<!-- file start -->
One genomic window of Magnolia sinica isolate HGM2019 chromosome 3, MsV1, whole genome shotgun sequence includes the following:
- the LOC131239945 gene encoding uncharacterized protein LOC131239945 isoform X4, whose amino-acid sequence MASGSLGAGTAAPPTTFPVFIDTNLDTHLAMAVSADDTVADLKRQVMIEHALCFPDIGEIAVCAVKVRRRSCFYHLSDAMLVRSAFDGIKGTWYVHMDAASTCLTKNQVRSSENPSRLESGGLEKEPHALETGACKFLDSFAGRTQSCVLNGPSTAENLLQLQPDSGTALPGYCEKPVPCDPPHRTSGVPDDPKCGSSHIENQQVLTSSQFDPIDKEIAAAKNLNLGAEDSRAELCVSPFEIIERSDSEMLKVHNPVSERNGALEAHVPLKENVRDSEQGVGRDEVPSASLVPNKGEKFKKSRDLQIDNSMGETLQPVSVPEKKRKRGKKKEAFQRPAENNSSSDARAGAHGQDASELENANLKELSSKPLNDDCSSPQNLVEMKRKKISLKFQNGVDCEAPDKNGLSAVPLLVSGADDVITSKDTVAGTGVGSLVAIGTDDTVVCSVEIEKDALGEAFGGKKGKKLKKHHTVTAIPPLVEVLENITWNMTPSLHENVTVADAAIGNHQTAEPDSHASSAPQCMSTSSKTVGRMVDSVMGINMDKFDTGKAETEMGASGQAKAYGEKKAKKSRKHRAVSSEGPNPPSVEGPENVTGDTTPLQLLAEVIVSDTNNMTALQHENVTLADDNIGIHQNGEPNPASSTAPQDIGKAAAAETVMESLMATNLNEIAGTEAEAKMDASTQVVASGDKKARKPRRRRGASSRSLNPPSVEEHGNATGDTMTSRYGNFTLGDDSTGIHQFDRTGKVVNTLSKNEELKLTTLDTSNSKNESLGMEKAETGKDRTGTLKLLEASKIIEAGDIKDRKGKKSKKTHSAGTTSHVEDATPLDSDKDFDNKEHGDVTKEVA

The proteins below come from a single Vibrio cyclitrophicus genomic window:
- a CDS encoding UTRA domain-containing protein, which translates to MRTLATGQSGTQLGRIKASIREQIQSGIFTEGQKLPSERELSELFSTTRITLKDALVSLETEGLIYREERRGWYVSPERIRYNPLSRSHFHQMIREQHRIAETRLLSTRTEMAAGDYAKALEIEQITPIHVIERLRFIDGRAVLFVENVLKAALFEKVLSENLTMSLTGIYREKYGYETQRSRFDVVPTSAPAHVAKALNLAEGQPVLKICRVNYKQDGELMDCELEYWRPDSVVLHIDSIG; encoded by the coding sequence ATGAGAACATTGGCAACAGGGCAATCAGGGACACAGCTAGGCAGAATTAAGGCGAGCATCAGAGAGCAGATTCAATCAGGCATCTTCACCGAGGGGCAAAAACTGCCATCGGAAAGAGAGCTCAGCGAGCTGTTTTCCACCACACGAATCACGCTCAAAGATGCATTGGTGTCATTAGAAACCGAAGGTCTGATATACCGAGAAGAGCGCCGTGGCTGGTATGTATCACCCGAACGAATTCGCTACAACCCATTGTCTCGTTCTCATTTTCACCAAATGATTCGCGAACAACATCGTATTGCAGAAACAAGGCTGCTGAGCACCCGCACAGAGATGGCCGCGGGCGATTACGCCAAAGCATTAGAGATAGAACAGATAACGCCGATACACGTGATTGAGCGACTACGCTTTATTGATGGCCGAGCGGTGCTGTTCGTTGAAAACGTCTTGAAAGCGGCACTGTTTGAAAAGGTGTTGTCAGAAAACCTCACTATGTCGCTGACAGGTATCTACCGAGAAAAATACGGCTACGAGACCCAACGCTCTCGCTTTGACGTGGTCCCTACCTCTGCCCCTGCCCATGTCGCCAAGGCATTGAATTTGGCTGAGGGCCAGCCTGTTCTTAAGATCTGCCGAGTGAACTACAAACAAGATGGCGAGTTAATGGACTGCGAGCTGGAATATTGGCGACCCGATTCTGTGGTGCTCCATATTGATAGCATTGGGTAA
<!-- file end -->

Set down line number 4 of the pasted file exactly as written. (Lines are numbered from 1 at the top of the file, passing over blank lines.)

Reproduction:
- a CDS encoding UTRA domain-containing protein, which translates to MRTLATGQSGTQLGRIKASIREQIQSGIFTEGQKLPSERELSELFSTTRITLKDALVSLETEGLIYREERRGWYVSPERIRYNPLSRSHFHQMIREQHRIAETRLLSTRTEMAAGDYAKALEIEQITPIHVIERLRFIDGRAVLFVENVLKAALFEKVLSENLTMSLTGIYREKYGYETQRSRFDVVPTSAPAHVAKALNLAEGQPVLKICRVNYKQDGELMDCELEYWRPDSVVLHIDSIG; encoded by the coding sequence ATGAGAACATTGGCAACAGGGCAATCAGGGACACAGCTAGGCAGAATTAAGGCGAGCATCAGAGAGCAGATTCAATCAGGCATCTTCACCGAGGGGCAAAAACTGCCATCGGAAAGAGAGCTCAGCGAGCTGTTTTCCACCACACGAATCACGCTCAAAGATGCATTGGTGTCATTAGAAACCGAAGGTCTGATATACCGAGAAGAGCGCCGTGGCTGGTATGTATCACCCGAACGAATTCGCTACAACCCATTGTCTCGTTCTCATTTTCACCAAATGATTCGCGAACAACATCGTATTGCAGAAACAAGGCTGCTGAGCACCCGCACAGAGATGGCCGCGGGCGATTACGCCAAAGCATTAGAGATAGAACAGATAACGCCGATACACGTGATTGAGCGACTACGCTTTATTGATGGCCGAGCGGTGCTGTTCGTTGAAAACGTCTTGAAAGCGGCACTGTTTGAAAAGGTGTTGTCAGAAAACCTCACTATGTCGCTGACAGGTATCTACCGAGAAAAATACGGCTACGAGACCCAACGCTCTCGCTTTGACGTGGTCCCTACCTCTGCCCCTGCCCATGTCGCCAAGGCATTGAATTTGGCTGAGGGCCAGCCTGTTCTTAAGATCTGCCGAGTGAACTACAAACAAGATGGCGAGTTAATGGACTGCGAGCTGGAATATTGGCGACCCGATTCTGTGGTGCTCCATATTGATAGCATTGGGTAA